Study Title:

Astaxanthin Enhances Circulation to Muscles

Study Abstract

The capillary regression in skeletal muscles associated with a chronic decrease in activity is related to a dysfunction of endocapillary cells induced by over-expression of oxidative stress. We hypothesized that treatment with astaxanthin, an antioxidant, would attenuate the oxidative stress induced by decreased skeletal muscle use, and that this attenuation would prevent the associated capillary regression. The purpose of the present study was to investigate the antioxidant and preventive effects of astaxanthin on capillary regression in the soleus muscle during hindlimb unloading.

Twenty-four adult male Wistar rats were assigned randomly either to a control, control plus astaxanthin treatment, hindlimb unloaded or hindlimb unloaded plus astaxanthin treatment group for 7 days.

Hindlimb unloading resulted in a decrease in mean soleus absolute weight, capillary number, volume and luminal diameter. The accumulation of reactive oxygen species and the over-expression of superoxide dismutase (SOD-1), a decrease in the levels of vascular endothelial growth factor (VEGF) and its receptors, an inhibition of the angiopoietin pathway and an increase of thrombospondin-1 (TSP-1), as an anti-angiogenic factor were showed. Administration of astaxanthin attenuated the changes in SOD-1 and VEGF, up-regulated the angiogenic factors and reduced the capillary regression in the soleus of hindlimb unloaded rats. In addition, the VEGF-to-TSP1 ratio was higher in the astaxanthin treated groups than in the control and HU groups.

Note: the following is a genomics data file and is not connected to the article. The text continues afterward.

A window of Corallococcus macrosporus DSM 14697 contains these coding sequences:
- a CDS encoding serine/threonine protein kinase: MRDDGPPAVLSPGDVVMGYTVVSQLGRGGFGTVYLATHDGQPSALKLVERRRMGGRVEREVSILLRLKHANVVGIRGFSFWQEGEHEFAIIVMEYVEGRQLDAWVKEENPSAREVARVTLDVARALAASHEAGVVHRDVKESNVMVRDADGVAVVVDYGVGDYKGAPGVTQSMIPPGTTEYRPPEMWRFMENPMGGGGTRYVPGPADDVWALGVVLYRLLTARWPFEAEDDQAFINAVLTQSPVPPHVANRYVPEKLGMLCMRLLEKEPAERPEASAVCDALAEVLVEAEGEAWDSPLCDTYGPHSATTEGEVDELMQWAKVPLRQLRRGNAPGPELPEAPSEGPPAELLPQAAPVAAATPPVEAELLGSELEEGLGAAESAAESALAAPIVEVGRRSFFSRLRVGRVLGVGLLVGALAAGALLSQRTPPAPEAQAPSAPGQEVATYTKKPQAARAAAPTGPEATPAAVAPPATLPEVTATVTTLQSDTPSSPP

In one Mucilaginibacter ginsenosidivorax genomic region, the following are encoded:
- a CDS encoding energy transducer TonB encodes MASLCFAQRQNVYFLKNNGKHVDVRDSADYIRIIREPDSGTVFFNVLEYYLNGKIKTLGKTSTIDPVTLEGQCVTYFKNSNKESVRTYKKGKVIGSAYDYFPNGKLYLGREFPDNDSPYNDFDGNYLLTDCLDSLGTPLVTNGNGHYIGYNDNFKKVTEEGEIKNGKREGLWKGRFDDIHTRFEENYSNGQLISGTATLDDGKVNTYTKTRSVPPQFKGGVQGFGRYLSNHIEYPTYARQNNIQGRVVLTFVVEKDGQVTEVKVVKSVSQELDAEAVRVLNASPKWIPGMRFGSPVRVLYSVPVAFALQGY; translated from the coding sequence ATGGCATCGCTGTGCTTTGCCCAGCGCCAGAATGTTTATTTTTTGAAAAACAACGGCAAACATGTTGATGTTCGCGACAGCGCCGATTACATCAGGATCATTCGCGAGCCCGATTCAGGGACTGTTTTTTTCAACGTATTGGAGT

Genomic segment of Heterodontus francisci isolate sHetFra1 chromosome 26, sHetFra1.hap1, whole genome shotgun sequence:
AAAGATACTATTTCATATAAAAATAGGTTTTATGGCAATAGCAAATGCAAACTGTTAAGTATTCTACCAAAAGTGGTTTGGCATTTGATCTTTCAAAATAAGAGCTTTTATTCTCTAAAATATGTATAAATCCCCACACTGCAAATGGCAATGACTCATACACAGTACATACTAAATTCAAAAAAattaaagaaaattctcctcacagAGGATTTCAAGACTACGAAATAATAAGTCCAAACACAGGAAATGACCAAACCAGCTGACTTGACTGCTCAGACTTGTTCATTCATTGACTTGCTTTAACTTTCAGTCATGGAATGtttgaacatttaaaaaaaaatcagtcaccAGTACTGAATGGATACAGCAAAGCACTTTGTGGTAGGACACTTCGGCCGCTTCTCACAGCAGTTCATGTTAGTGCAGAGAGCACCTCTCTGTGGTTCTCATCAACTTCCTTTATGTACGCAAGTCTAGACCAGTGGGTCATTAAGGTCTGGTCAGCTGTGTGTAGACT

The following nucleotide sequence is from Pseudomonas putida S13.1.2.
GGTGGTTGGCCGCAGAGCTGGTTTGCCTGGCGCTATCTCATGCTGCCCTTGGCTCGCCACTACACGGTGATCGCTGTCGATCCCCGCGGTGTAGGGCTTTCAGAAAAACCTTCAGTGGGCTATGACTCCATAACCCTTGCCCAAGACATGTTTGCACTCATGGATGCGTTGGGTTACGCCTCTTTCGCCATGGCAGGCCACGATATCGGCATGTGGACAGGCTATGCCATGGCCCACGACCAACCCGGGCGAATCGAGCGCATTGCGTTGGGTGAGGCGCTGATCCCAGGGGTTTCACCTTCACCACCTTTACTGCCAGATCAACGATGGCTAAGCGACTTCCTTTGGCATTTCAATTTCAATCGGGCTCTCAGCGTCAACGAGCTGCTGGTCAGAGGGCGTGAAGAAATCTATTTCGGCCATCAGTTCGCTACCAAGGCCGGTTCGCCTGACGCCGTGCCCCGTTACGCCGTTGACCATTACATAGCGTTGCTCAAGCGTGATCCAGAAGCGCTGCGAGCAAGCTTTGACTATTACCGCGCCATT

These results suggest that astaxanthin may be an effective treatment to counter the detrimental effects of a chronic decrease in skeletal muscle use on the capillary network and associated angiogenic pathways.

Study Information

Kanazashi M, Okumura Y, Al-Nassan S, Murakami S, Kondo H, Nagatomo F, Fujita N, Ishihara A, Roy RR, Fujino H.
Protective effects of astaxanthin on capillary regression in atrophied soleus muscle of rats.
Acta Physiol (Oxf)
2013 February
Department of Rehabilitation Science, Kobe University Graduate School of Health Sciences, Kobe, Japan.

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